New UAE visas: Reasons Why Some Citizens Have Chosen To Dwell In Hotels And Serviced Apartments In Dubai

Several residents in the UAE live without a lease, from a businessman who relocated to Dubai to start his operation to a fitness instructor. These individuals, known as “long-stay guests,” have turned hotel rooms into their permanent residences.

According to Paul Bridger, chief operating officer of Rove Hotels, which introduced long-stay packages in 2017, the fitness instructor has established a “community of clients and sports aficionados” around the hotel.

All utility costs, housekeeping, laundry, internet access, and access to the pool and gym are included in monthly stay packages, and some hotels offer complimentary breakfast.

Dwell In Hotels

This makes hotel rooms more affordable than standard apartment rents, according to Bridger. The average annual rent for flats rose by approximately 28% during the first two months of 2023 as Dubai’s rental market continued to climb. Experts believe that some locals relocate to hotels and hotel apartments.

This alternative is preferable to renting an apartment because it offers amenities such as access to a pool and gym without requiring additional internet fees, according to Bridger. Rove Hotels currently has over 300 long-term residents.

Long-term guests at Premier Inn usually stay between 30 and 120 days. According to Simon Leigh, General Director of Premier Inn Mena, the company hosts over 1.6 million visitors annually at its 11 hotels in the United Arab Emirates and Qatar, with 240,000 people (15%) being “long-stay guests” who make reservations for several weeks or months.

Analysts claim that the introduction of visas for freelancers and retirees has increased the number of long-term visitors. At Rove, residents who prefer the flexibility of a monthly stay are popular among “remote workers, digital nomads, folks who have relocated to Dubai and are searching for a place to,” as well as those who travel as a temporary residence.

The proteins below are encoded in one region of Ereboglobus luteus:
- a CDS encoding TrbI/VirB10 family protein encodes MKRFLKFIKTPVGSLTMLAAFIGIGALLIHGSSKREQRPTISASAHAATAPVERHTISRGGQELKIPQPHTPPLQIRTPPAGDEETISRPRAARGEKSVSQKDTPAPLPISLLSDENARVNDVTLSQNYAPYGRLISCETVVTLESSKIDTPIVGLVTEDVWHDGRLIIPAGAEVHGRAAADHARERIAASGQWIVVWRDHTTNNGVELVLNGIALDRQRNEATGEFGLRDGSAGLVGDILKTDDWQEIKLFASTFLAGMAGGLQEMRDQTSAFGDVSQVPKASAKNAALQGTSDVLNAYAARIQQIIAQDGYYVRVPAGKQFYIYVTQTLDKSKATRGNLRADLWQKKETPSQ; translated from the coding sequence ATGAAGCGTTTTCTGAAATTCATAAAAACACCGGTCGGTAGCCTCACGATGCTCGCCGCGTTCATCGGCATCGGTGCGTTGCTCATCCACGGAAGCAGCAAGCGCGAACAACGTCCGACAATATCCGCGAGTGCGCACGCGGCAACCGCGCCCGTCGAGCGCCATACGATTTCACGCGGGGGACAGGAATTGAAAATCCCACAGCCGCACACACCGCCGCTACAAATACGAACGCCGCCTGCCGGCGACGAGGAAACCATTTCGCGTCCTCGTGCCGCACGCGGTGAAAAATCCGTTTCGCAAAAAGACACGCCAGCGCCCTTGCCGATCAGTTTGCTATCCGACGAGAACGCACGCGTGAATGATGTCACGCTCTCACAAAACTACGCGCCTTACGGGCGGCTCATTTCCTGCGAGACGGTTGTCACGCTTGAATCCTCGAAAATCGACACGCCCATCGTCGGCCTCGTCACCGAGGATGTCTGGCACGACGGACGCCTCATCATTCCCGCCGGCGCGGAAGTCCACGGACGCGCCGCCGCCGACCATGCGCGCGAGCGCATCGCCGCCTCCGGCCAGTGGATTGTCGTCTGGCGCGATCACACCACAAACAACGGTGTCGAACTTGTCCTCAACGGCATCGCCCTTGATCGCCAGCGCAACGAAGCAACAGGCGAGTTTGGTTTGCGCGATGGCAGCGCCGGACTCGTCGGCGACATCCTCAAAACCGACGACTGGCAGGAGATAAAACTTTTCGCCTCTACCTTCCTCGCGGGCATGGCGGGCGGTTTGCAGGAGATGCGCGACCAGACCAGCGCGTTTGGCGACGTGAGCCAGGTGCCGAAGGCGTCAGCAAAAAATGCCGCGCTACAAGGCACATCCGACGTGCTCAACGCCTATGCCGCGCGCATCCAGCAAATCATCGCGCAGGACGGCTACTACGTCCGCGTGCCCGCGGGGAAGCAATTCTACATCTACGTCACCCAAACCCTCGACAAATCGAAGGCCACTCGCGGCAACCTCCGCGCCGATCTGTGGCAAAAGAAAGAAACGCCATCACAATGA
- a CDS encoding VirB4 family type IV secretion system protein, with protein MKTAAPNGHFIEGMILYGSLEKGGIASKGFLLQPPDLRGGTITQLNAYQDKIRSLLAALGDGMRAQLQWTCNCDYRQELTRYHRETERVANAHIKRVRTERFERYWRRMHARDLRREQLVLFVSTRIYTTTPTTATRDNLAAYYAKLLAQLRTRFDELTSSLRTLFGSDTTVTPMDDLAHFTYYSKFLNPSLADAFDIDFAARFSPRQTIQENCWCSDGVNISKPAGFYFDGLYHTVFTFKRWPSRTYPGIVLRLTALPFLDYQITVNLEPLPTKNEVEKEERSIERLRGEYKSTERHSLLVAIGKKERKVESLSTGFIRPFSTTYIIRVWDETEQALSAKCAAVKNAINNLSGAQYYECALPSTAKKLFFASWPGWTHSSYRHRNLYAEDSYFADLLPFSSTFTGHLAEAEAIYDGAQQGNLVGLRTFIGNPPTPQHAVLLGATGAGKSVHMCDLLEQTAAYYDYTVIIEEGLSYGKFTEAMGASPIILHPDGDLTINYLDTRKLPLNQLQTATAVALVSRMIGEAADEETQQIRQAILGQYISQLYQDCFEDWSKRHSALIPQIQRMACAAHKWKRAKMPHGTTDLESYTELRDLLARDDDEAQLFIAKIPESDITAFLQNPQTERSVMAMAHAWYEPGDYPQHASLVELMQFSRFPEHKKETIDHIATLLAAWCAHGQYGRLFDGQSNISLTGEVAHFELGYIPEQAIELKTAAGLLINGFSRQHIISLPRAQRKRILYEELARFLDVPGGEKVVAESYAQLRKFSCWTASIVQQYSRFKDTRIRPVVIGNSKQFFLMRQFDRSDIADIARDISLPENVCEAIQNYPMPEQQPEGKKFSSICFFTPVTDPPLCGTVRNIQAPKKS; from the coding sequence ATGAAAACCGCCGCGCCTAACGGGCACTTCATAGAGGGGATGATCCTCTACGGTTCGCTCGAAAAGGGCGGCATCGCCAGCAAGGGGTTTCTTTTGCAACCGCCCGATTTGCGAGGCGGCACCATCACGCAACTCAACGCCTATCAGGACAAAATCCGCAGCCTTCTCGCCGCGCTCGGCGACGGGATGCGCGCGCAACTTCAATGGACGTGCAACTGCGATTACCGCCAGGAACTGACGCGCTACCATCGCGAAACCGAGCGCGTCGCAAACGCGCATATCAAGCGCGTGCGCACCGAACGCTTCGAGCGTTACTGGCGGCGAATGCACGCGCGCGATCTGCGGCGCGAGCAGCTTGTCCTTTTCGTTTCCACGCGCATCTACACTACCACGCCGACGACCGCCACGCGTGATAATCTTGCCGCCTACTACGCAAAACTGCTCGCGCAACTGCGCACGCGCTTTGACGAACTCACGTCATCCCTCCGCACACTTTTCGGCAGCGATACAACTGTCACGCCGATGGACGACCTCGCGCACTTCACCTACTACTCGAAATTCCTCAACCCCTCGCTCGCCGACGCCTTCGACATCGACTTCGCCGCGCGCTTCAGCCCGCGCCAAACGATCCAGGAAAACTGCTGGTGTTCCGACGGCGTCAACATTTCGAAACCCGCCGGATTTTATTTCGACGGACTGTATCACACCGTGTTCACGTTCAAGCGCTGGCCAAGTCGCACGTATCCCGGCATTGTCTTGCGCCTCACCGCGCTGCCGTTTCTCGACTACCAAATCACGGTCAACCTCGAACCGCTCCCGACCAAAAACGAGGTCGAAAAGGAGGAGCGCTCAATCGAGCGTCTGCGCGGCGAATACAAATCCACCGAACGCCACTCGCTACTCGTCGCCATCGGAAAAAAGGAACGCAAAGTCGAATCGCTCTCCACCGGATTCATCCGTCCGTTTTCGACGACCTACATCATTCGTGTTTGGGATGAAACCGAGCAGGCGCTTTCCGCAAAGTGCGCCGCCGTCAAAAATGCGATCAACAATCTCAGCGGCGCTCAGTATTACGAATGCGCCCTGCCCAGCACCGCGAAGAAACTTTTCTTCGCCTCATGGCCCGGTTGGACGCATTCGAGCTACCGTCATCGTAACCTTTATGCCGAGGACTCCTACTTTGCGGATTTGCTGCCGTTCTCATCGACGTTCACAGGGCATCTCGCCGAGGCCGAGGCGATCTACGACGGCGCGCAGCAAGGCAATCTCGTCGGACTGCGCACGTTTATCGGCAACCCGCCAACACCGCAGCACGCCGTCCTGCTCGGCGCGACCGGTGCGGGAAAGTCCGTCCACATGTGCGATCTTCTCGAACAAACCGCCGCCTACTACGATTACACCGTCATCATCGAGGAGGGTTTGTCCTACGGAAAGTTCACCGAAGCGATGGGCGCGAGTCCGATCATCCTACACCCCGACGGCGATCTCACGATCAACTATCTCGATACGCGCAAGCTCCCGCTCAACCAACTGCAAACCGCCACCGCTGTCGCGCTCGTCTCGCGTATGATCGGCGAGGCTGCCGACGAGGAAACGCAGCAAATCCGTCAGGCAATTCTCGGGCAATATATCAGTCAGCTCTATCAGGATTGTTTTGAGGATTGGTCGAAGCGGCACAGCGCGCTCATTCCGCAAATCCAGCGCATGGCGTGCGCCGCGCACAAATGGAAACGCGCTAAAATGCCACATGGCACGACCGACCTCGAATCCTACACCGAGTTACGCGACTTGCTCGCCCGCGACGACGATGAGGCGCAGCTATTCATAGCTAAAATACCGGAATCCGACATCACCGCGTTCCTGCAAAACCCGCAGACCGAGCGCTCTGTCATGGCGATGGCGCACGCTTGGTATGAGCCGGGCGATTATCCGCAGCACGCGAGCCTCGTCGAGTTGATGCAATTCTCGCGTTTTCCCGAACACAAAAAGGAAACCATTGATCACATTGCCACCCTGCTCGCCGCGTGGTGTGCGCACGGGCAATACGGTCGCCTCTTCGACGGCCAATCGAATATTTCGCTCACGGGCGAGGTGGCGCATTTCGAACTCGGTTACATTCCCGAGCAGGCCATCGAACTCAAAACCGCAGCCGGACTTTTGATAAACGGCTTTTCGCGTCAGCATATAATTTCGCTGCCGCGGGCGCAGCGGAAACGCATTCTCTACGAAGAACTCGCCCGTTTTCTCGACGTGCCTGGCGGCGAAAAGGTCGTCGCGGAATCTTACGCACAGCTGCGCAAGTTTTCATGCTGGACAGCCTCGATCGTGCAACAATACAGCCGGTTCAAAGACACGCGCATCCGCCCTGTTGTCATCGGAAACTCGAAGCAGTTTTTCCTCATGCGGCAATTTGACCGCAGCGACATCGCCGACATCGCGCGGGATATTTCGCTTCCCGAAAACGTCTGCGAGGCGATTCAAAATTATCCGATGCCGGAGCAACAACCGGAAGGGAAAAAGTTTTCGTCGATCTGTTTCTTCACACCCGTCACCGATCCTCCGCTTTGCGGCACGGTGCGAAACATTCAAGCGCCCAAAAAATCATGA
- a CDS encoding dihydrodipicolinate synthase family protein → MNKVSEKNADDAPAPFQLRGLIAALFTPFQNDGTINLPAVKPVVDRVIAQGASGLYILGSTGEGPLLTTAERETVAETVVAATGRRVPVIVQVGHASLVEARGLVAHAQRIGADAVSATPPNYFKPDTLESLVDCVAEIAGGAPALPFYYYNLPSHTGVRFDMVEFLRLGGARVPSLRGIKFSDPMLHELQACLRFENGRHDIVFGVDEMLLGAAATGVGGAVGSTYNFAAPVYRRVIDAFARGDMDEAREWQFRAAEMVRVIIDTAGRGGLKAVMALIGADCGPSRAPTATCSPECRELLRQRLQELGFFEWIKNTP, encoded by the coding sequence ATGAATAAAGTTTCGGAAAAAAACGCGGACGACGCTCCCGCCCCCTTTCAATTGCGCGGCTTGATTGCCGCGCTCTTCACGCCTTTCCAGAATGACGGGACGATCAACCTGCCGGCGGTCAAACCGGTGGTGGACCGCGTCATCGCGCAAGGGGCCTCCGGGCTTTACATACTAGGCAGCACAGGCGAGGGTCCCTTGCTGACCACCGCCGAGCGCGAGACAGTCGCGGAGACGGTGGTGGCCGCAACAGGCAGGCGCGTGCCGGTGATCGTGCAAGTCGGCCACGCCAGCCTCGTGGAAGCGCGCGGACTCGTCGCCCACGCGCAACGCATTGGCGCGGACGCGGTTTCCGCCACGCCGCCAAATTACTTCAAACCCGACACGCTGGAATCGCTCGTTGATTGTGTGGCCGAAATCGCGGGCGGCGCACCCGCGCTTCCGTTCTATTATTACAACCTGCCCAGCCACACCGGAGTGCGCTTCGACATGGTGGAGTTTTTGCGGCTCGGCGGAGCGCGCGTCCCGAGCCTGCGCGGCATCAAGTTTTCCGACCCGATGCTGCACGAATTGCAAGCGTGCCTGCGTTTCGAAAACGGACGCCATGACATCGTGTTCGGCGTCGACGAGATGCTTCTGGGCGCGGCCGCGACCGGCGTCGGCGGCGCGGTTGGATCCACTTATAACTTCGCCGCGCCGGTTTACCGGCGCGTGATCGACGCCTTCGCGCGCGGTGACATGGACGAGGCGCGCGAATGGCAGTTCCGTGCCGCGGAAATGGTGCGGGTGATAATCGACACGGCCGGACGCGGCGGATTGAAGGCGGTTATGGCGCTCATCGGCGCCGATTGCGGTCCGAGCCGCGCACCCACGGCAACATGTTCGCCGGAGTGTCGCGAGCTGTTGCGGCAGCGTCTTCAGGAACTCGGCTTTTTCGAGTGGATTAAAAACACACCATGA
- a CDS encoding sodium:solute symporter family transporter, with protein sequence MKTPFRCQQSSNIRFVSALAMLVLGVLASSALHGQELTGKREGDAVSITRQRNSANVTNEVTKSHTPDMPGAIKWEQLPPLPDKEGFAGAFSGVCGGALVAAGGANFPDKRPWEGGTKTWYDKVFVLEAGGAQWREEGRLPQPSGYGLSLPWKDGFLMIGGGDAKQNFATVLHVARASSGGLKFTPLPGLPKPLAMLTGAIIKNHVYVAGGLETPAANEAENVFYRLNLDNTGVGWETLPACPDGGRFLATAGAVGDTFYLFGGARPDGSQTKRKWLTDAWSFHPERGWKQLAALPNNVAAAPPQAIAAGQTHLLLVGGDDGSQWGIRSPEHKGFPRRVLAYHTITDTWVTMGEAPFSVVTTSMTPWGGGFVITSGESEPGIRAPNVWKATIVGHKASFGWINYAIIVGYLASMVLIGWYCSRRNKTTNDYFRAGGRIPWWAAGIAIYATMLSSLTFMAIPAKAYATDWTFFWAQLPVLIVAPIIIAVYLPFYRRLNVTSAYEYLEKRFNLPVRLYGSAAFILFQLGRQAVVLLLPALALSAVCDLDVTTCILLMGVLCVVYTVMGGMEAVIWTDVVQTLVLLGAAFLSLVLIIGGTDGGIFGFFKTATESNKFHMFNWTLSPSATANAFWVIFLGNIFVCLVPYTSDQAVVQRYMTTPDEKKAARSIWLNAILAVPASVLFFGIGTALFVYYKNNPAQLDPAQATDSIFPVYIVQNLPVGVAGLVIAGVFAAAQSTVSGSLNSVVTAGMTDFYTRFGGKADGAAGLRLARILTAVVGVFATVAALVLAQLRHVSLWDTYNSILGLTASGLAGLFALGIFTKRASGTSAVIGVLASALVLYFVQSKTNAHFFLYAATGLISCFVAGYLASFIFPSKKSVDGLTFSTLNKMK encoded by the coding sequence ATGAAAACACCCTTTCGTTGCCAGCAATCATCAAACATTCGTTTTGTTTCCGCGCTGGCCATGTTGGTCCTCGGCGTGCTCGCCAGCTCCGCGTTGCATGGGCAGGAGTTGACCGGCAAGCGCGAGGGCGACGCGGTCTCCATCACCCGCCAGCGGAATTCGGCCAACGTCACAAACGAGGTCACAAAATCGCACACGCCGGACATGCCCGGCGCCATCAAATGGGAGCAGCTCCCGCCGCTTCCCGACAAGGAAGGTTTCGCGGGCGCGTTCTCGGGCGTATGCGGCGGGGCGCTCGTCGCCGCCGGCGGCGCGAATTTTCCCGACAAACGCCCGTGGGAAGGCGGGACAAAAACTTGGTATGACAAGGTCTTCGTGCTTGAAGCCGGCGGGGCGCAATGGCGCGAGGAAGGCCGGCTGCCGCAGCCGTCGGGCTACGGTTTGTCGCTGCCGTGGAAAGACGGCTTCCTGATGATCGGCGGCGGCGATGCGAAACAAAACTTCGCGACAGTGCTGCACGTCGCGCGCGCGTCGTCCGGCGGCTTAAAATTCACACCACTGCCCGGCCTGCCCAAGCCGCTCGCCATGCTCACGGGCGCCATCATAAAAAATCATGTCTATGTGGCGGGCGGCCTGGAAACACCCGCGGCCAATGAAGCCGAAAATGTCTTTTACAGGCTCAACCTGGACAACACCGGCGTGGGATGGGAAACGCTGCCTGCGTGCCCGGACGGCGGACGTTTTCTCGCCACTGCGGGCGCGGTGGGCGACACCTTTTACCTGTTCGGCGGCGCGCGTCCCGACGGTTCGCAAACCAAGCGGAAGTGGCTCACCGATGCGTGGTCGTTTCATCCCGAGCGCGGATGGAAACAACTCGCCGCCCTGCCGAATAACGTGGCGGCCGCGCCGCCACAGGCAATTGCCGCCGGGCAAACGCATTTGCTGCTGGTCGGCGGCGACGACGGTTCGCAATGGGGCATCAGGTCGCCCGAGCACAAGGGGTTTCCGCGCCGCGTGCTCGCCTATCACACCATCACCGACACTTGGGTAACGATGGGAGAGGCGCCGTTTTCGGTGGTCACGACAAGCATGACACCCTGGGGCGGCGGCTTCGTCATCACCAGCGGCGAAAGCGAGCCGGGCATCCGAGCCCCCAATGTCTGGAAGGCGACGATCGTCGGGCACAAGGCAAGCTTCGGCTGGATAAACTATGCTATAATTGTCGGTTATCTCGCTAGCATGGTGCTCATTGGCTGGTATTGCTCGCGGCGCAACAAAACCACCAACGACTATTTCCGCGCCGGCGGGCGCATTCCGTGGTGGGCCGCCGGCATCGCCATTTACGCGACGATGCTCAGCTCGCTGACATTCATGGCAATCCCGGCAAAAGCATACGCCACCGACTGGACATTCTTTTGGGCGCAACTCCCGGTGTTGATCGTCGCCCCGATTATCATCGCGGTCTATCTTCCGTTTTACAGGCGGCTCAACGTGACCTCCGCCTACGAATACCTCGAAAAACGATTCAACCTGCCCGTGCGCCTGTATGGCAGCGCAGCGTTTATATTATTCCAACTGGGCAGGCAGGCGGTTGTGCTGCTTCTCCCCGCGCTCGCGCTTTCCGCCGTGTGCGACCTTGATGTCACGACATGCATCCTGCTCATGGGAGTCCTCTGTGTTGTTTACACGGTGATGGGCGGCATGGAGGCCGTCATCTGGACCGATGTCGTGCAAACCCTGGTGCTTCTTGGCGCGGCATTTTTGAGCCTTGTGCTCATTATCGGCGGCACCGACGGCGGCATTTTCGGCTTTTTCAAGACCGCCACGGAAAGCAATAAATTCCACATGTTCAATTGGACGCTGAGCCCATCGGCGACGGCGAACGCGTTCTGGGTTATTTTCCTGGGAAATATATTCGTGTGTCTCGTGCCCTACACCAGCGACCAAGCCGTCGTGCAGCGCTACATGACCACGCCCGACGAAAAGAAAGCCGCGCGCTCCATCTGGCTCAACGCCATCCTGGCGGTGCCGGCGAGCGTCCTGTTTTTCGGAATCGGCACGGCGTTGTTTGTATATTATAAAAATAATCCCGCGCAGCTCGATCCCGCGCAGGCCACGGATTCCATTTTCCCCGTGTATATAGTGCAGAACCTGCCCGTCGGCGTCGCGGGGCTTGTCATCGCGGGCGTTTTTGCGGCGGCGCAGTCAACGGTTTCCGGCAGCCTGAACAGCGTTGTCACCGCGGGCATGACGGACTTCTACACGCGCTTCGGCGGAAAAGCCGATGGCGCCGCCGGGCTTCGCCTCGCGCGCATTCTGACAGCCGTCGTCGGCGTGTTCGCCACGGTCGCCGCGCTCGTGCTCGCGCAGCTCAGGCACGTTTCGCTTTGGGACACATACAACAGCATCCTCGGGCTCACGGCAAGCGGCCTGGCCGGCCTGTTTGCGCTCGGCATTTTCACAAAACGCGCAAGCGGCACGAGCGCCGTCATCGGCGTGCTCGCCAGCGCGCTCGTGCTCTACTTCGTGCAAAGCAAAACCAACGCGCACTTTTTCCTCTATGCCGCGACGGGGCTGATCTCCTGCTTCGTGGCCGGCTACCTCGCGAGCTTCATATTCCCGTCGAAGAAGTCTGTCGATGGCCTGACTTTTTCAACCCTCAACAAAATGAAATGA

According to Leigh, some long-term residents are families who are new to the UAE and are finalizing a permanent living arrangement, while others are individuals, such as entrepreneurs engaged in a protracted project. Some stay with the hotels instead of renting a home because they are working here without their families or are visiting family for the holidays.

At Rove, monthly long-stay packages range from Dh4,999 to Dh14,999, all taxes included, with rates also influenced by seasonality, becoming more reasonable from May to September, according to Bridger. Payment is made at the beginning of each month, saving residents the inconvenience of frequently switching rooms and allowing them to pay only one upfront charge.

According to Anthony Wright, the area general manager for Suha Hospitality’s hotel apartment brand, studio rental costs range from Dh60,000 per year in Jaddaf to Dh80,000 in Bur Dubai. In JBR, a three-bedroom hotel unit costs roughly Dh300,000 annually. The same procedures as regular staycations are used to book extended stays. According to Bridger, no additional paperwork is necessary. The hotel unit owner handles every aspect of the lodging, including Dewa, Ejari, and WiFi.

Premier Inn hotels have private conference rooms, and the company is exploring new ideas for shared workspaces, according to Leigh. Rove provides communal seating areas and collaborates with Let’s Work, the largest co-working space in the region, to offer packages that include unlimited tea, coffee, and water, as well as exclusive savings on meeting rooms and food and beverage, according to Bridger.

In hotel apartments, residents often use a portion of the living room as a temporary workspace. To support their work, “we provide services like increased broadband,” added Wright.

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